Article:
LONDON, July 26 (Reuters) – London‘s poor air quality could
cause problems for Olympic athletes trying to break world
records if a summer heat wave continues, British scientists said
on Thursday as levels of pollution hit their highest levels
The London Olympics has struggled with an array of teething
problems in the run up to the Games, from security and transport
concerns to the threat of union strikes. At one stage, even
chilly wet weather looked like it might spoil the show.
But on the eve of the Games, temperatures and levels of
ozone pollution have soared, breaking a World Health
Organisation guideline and potentially causing breathing
difficulties for athletes, King’s College University researchers
” won’t be able to get enough oxygen in the body
to perform at the highest level. What that means is they
probably won’t be breaking any records under these conditions,”
Professor Frank Kelly, Director of King’s College London’s
Environmental Research Group, told Reuters.
“They’re not ideal for athletics and certainly not for long
distance events,” he added.
The British government issued an air quality warning for
ozone levels on Wednesday after ozone concentration in parts of
southern England reached over 190 micrograms per cubic metre.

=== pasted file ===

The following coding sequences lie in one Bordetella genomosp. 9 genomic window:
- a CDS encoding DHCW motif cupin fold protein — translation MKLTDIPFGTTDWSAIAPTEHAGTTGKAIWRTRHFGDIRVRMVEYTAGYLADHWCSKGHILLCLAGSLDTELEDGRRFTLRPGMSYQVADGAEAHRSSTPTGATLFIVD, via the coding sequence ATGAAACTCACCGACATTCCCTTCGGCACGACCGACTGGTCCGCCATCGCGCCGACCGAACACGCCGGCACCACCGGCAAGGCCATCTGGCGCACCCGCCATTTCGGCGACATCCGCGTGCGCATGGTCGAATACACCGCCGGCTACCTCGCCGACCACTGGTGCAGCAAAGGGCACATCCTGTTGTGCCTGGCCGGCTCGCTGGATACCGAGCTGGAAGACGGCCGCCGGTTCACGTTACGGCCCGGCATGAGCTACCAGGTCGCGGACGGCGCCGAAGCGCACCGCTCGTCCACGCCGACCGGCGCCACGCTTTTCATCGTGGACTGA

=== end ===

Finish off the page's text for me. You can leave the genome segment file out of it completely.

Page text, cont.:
The World Health Organisation guideline is 100.
Athletes are thought to be especially vulnerable because
they breathe in lots of air very quickly over many hours, said
Dr Gary Fuller, a senior lecturer in air quality measurement at
Even non-Olympians may notice the pollution levels.
“Probably about 20 percent of the healthy population will
feel some tightening of the chest as they go about daily normal
activities,” said Kelly.
“If people are involved in any sort of exercise, they’re
probably going to feel even more effects.”
Government officials said most people were not affected by
short term peaks in ozone but those with existing heart or lung
conditions may experience increased symptoms.
The increase in ozone levels was caused by searing
temperatures heating up traffic and industrial pollutants and
the hot air re-circulating slowly across densely populated south
east England and western Europe.
A cooler front is expected to arrive in Britain in time for
the opening ceremony of the Olympic Games on Friday.
(Reporting By Sophie Kirby; editing by Toby Davis)